WE are all brilliant at preaching to our children to stay away from screens at this time of year, when they are back to school and spending more time indoors. However, do we ever pause our daily nags to examine our own habits? Do we think about how we spend our own spare time?
As winter approaches, now is the time to switch off your phone, resist Netflix, and reach for one of those slow-burning classics that you always planned to read but never got around to.
Don’t be afraid to time travel. The 19th century is a good place to start. The 1800s might seem like another country, but the themes explored by Jane Austen have not gone away. Materialism versus love, marriage as a route to security, not just happiness, and women’s position in society are all explored with biting irony and sly humour. With the novels all set in the English countryside and cities such as Bath, Austen provides an enthralling alternative reality in which to escape the stresses of the encroaching winter season.
If, despite honest effort, you can’t quite get into reading them yourself, try an audible version, which will serve up the atmosphere with less work on your part. A basic subscription to the Audible app is available through Amazon at a cost of €10 a month. The BorrowBox Library app is free to all members of Irish libraries. Go straight to the classics section for Austen.
If you fancy something lighter, but stylistically impressive, the comedy of PG Wodehouse may be for you. Jeeves and Wooster’s antics are a sparkling antidote to the harsh realities of our age.
Agatha Christie is another writer worth revisiting as a comfort read and to escape the grisly violence of contemporary crime scenes. The author has inspired an entire sub-genre of cosy crime by writers such as Richard Osman, whose Thursday Murder Club (Penguin) mysteries top the bestseller lists. With Agatha Christie, there is the glorious fact that she has written 66 novels and 14 short story collections. So, it will be a long time before you run out.
There is also a profusion of exciting new and not-so-new Irish writers, including Claire Keegan whose novel Small Things Like These (Grove Press, inset right) has been shortlisted for this year’s Booker prize. Her novel Foster was the inspiration for An Cailín Ciúin, the acclaimed Irish film nominated for an Oscar.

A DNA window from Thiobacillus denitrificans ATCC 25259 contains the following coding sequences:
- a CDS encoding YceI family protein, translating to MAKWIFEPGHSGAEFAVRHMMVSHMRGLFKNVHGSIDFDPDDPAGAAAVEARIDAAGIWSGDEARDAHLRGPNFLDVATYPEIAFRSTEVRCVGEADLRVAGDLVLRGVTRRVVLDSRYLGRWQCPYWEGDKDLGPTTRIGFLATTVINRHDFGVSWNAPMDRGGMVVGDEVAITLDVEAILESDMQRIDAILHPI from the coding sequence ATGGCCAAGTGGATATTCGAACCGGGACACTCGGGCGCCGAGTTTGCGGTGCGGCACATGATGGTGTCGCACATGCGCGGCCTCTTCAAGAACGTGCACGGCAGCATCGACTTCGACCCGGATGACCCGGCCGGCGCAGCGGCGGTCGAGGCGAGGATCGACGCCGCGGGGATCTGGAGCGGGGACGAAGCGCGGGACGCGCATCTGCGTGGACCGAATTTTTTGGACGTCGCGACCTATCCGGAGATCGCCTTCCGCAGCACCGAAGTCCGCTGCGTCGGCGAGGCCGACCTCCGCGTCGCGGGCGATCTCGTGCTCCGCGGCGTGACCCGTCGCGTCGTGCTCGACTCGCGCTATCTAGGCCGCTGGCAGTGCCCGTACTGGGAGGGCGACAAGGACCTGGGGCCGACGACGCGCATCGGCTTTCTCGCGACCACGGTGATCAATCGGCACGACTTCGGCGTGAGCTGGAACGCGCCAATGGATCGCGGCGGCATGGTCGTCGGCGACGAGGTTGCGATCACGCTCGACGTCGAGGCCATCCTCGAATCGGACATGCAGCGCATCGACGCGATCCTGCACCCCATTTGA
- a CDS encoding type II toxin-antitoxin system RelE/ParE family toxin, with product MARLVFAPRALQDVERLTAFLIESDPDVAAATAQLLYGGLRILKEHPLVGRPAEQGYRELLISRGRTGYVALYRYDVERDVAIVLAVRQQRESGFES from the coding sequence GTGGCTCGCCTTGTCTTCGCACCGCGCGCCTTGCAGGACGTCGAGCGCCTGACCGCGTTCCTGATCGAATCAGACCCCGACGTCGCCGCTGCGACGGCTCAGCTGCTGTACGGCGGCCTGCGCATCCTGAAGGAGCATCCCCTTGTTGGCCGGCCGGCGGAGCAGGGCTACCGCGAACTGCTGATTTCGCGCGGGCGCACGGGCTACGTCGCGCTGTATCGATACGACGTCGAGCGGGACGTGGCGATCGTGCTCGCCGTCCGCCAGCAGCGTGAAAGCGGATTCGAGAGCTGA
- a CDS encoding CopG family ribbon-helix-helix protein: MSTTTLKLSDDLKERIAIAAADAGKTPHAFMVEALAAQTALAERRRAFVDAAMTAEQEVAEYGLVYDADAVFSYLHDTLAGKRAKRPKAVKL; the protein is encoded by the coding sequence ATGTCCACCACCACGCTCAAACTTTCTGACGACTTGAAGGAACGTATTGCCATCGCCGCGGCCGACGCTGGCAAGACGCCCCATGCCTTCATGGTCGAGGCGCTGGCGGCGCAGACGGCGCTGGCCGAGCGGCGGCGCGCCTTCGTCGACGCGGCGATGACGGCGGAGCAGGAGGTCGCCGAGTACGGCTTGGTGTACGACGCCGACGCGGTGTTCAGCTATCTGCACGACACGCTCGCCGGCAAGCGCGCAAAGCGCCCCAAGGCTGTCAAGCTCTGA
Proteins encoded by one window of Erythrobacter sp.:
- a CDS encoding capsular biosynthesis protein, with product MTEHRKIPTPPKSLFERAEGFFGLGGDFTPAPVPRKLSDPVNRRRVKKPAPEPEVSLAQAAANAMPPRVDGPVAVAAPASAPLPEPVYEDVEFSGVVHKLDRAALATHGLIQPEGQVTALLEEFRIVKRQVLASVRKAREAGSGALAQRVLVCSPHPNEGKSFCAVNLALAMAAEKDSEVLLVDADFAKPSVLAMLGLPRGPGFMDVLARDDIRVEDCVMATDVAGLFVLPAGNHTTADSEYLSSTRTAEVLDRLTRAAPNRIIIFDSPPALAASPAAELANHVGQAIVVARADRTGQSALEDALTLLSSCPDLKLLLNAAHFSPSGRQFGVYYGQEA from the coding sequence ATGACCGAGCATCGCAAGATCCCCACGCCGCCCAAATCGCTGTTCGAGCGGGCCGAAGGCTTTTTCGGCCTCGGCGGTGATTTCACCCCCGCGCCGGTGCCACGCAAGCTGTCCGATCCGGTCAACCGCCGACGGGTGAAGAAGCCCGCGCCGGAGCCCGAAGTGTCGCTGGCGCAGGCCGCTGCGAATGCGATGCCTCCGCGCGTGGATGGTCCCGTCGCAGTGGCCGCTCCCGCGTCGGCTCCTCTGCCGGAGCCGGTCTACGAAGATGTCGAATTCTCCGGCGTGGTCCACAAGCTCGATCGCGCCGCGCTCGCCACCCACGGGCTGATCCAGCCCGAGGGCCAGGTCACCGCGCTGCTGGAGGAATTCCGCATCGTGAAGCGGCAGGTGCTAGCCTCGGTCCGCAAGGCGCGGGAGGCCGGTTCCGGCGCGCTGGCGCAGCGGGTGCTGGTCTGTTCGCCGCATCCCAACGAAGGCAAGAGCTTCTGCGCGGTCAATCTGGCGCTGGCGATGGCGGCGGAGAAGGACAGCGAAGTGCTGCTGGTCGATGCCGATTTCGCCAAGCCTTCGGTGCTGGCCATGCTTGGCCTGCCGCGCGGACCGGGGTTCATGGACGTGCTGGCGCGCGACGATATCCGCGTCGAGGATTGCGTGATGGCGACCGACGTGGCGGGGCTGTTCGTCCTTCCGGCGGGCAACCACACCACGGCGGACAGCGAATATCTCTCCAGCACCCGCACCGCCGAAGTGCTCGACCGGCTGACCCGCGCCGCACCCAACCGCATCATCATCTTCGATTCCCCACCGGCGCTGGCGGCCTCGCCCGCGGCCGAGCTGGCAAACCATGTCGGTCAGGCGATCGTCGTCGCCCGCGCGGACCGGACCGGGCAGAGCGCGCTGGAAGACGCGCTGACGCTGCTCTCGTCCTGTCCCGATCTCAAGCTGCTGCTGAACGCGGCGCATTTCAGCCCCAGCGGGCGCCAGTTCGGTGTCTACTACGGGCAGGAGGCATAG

The travails of a young woman dealing with an unnamed mental health problem does not sound like the subject for humour, yet Meg Mason’s Sorrow and Bliss treats this subject with wit and panache.
The Jane Austen of our age, Elizabeth Strout, homes in on the life of a Maine schoolteacher in Olive Kitteridge, Olive Again (Penguin).
Although in the Olive books, Strout focuses on the minutiae of daily life in the small town of Crosby in Maine, she does not shy away from big subjects such as abuse and poverty. In My name Is Lucy Barton, and Anything Is Possible (Penguin) there is an exploration of how past trauma affects the characters in their adult lives and relationships. However, the quality of the vivid, insightful writing means that her work is never depressing.
Her book about Lucy Barton’s ex-husband Oh William! is nominated for the 2022 Booker prize. This examines how a relationship is never really over - even when it has come to an end.
Lucy and William also feature in Strout’s most recent novel, Lucy By The Sea (Penguin), in which Lucy leaves New York to spend the pandemic in Maine with William.
A major hit of the pandemic was Maggie O’Farrell’s Hamnet about the death of Shakespeare’s 11-year-old son. The Northern Irish writer’s follow-up is out this autumn.
The Marriage Portrait (Tinder Press) is set in Italy and is based on the life of Lucrezia de’Medici, who was married to the Duke of Ferrara when she was a teenager in the mid-16th century. The Duchess did actually exist, but her story has been fictionalised by O’Farrell.
Those who enjoyed Elena Ferrante’s My Brilliant Friend series about female friendship may be interested in the immensely talented Chinese American writer Yiyun Li’s new novel The Book of Goose (Fourth Estate). The book traces the friendship between two French girls, Agnes and Fabienne, who grew up together in an impoverished village and whose paths diverge only to meet again.
For those interested in landscape and walking, Raynor Wynne is a writer with a fascinating back-story.
Wynne’s prize-winning first book, Salt Path, describes a 630-mile walk with her husband after they became homeless due to a bad investment. Her account of their hiking and camping along Britain’s South West Coast Path was a huge success.
Her latest book (Landlines, Michael Joseph) is about a walk that she and her husband, who was diagnosed with a cognitive disease, take along one of Britain’s toughest and wildest routes, Scotland’s Cape Wrath Trail.
As well as getting you away from screens, this book may even get you up off the couch and on to your feet this autumn.